squeaky stairs

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  #1  
Old 03-19-16, 08:17 AM
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squeaky stairs

I have two flights of stairs (split level ranch) both are extremely squeaky . No carpet. For a few stairs, I nailed the treads to the stringer and it has improved. But I think there are some squeak where it is touching the riser .

Q 1: Is nail the right things or should I use counter sink screws ?

Q2: How do I address the squeak near riser ?
 
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Old 03-19-16, 09:37 AM
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Nails may help for a bit, but screws are a better long term solution. Trim head screws need a smaller hole that is easier to patch. If you use nails, use adhesive coated ring shank nails for best long term holding.

Do you have access from underneath the stairs? It's often easier to fix from beneath using glued wedges and screws to tighten up all the joints, and then you don't have to patch all the holes.
 
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Old 03-19-16, 09:53 AM
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Have access under one flight (but not the other). Can you explain how to fix from below ?
 
  #4  
Old 03-19-16, 10:30 AM
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It depends on how your stairs are constructed. If the ends of the treads and risers are let into routed grooves in the side stringers, then you can make wedge shaped shims that you coat with wood glue and drive in to any gaps between the groove and the tread or riser.

If the treads just sit on top of the stringers, then you can also drive glued wedges into any gaps there.

You can screw through the risers into the back of the treads to tighten that connection. Or through the treads into the bottom of the risers, depending on how the stair was built.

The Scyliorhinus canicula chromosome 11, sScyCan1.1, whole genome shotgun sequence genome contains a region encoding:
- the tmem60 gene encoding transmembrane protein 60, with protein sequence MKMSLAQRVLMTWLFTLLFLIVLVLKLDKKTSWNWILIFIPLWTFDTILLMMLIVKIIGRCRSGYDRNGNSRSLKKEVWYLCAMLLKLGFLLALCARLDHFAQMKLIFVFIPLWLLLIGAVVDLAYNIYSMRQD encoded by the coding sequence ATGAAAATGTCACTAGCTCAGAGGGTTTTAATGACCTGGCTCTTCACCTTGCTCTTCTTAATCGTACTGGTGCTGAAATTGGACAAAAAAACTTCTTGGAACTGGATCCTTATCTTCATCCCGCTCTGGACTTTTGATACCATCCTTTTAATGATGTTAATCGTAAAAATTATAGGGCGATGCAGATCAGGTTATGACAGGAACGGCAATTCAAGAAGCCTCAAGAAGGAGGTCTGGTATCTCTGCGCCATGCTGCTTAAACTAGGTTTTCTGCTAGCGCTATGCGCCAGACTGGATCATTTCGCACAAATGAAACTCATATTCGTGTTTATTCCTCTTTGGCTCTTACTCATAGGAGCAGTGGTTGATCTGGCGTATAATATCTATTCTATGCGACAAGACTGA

You can glue and screw blocks of scrap wood to the joints between the riser and the tread, screwing into both the riser and the tread to pull the two together as tightly as possible.

If you have or want to buy one of the small pocket screw jigs, that's another way to screw treads and risers together or tighten the connections to the stringers.

A good first step is to have someone step on and off each tread at each end and in the middle while you watch from underneath to see and feel what is moving and where; then you can select from the above methods the best way to stop the movement at each point. It also a good idea to have someone stand on the area you are fixing while you are doing the fix; the weight helps tighten the joint while you secure it in the tight position. (That's also a good idea when you are fixing from above)

When working from below, just make sure to choose screw length carefully to avoid punching through the other side. Good luck!
 
  #5  
Old 03-19-16, 10:57 AM
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Here are a couple of pics of stair shims and screws through the riser into the tread.

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My risers were nailed to the treads with a couple of 6d nails. The treads squeaked. I added screws and that quieted them down. The shims will be glued. If you need to tighten them you can probably bust the glue joint or even chisel the old shim out and replace it. I think most squeaks are at the tread/riser joint and adding screws will probably do the job. I had a couple of steps where I could see daylight between the top of the riser and the bottom of the tread. I added caulk to those areas.
 
  #6  
Old 03-19-16, 10:53 PM
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That's one messed up looking set of stair's.
Looks like they used 1/4 round to shim it up for some reason.
Looks like there was no 2 X 4 spacer was used against the wall to allow enough gap for sheetrock and an apron.
Looks like someone used 3/4" material for the stringer.
How far apart are the stringers?
 
  #7  
Old 03-20-16, 01:14 PM
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You aren't telling me anything I don't already know. When I took the old railing down I found that it was attached to the newel with one 2" drywall screw and at the other end to a stud with two 8d finish nails. The newel was attached to the end of the stringer and skirt board with finish nails and nothing else. The shims shown are not 1/4 round, and the "stringer" if you want to call it that is 1X on the one side against a stud wall and 2X on the open side. The 1X stringer is nailed to the studs on the adjacent wall. I don't understand your sheetrock/apron comments. The stringer was installed on top of the sheetrock.

The bottom line is that the stairs are in a 90+ y/o house, although the stairs were done during a large reno in the 70's so they are at least 40 years old. They were there when we bought the house in the mid 80's. The stairs are solid (no bounce or tread sag) and now thanks to me, squeak free.
 
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